[Amy] Hey babe, should we consider looking at apartments in Los Altos instead of closer to your office in Palo Alto?
[Me] It depends.
[Amy] Depends Diapers!
Amy is my wife—for the record, she is not a consumer of the totally legitimate Kimberly-Clark adult diaper product— and in addition to addressing me as ‘babe’ in the majority of our dialogues, she has also developed this lovable automated response whenever I reply to a question with, “It depends.”
This humorous little exchange happens at least weekly in our marriage, every time catching me a bit off guard. Amy’s quip is a guaranteed laugh (it is hard not to chuckle when an image of a fully grown adult in diapers pops into your mind mid-conversation), but, surprisingly, it has also engendered a helpful pause when I am tempted to lazily defer judgment through replying, “It depends.” This simple reminder has taught me during five years of our marriage to be willing to put a stake in the ground and pick a side when discussing issues, important or minor, with Amy or with others. Amy has successfully trained me on a wide variety of helpful fronts, but the discipline of expressing a clear-cut opinion might be my favorite.
Trouble is, my Founder’s Dilemma class at Harvard Business School is threatening to upend all of Amy’s instruction and years of hard work. We have been studying how founders put together the first pieces of a new startup—founding team, business model, MVP, capital, term sheets, etc. Of course, we are operating within the famous HBS Case Method, so the 80 minutes of classroom time is riddled with questions. And that prickly little phrase keeps popping up. What’s most troubling is that everyone, including Professor Ghosh himself (see here for credentials), not only seems okay with “It Depends,” but also the class is commonly encouraged to embrace the notion that there is no right answer. Here are some of the questions to which “It Depends” was a valid response.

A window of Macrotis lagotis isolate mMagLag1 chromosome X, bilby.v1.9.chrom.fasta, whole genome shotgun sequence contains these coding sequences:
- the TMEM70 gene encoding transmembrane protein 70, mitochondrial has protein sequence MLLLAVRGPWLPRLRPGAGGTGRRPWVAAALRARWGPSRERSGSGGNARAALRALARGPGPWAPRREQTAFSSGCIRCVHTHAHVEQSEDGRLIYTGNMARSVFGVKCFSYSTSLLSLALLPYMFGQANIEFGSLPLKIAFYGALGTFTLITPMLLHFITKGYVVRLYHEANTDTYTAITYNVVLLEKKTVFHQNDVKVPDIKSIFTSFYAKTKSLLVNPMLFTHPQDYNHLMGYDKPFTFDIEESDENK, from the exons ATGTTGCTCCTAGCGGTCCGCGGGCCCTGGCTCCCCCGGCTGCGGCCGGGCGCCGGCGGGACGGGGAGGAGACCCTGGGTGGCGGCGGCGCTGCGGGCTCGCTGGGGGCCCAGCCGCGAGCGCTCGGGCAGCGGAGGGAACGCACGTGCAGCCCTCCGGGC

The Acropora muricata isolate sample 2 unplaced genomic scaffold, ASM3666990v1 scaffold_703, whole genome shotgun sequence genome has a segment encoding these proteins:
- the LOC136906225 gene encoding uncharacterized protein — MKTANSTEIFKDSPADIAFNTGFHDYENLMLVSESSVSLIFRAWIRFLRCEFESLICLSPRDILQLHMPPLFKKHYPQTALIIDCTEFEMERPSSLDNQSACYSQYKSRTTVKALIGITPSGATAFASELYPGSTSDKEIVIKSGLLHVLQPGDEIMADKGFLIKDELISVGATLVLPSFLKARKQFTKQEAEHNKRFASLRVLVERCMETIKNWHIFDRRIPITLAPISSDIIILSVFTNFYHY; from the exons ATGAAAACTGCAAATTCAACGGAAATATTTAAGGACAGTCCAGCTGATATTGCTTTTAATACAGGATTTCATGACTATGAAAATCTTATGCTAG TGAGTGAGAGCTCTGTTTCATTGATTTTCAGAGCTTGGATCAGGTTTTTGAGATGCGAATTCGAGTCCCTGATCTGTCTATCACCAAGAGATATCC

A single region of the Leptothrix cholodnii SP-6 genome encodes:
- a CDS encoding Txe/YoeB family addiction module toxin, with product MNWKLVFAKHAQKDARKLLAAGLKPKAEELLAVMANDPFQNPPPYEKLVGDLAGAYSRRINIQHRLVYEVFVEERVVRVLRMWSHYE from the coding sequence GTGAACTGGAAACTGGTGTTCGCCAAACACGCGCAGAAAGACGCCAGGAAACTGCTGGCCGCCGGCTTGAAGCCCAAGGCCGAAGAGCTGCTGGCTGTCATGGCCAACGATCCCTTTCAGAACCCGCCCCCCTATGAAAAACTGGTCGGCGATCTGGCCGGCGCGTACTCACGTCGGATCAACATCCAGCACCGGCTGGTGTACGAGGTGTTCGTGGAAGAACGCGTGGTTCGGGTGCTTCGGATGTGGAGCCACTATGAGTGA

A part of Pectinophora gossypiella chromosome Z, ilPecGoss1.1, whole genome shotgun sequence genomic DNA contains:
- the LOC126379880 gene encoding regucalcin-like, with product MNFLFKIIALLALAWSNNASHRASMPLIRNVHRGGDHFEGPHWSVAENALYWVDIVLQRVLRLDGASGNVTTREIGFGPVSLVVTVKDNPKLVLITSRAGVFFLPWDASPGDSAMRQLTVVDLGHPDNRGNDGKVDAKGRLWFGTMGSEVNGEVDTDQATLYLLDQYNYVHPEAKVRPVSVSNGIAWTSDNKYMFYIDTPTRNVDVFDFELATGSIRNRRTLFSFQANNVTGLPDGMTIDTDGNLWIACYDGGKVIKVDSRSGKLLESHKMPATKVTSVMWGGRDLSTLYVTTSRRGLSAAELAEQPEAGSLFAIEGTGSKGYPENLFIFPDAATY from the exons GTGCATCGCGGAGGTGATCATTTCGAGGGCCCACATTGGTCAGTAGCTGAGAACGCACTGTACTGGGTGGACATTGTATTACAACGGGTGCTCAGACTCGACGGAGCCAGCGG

Should I agree to sign up this new customer who is offering my startup a huge contract?
Should I ask my coding-savvy HBS sectionmate to be a co-founder of my startup?
My wife is a rock star and would be perfect for this open position at my startup. Can I hire her?
If the startup is based on my idea, how much equity should I offer my co-founder?
I’ve been offered $1 million of funding. Should I take it?
My business has basically no customers, no cash, and a product with poor reviews. Everyone is telling me to quit. What should I do?
If you are at a startup, these are big, important questions, right? And they deserve a simple, black-and-white sort of answer, don’t you think? At least I thought they did. But as I sit in class and discuss real life examples of entrepreneurs wrestling with these issues, I am finding myself increasingly comfortable with the idea that it really does depend. It depends on lots of things. The business of starting a business is tough. And risky. And filled with gray area and so many unanswerable questions. There are no rules. And I guess I am learning that is okay.
So while I wish there were a “Startups for Dummies” manual with surefire Xs and Os for launching a new business, I know that if in fact that book does exist (whoa—it actually does and is on its 3rd edition), it probably has not sold too many copies. At least not to successful entrepreneurs.
So do I think I will be a founder of a startup one day?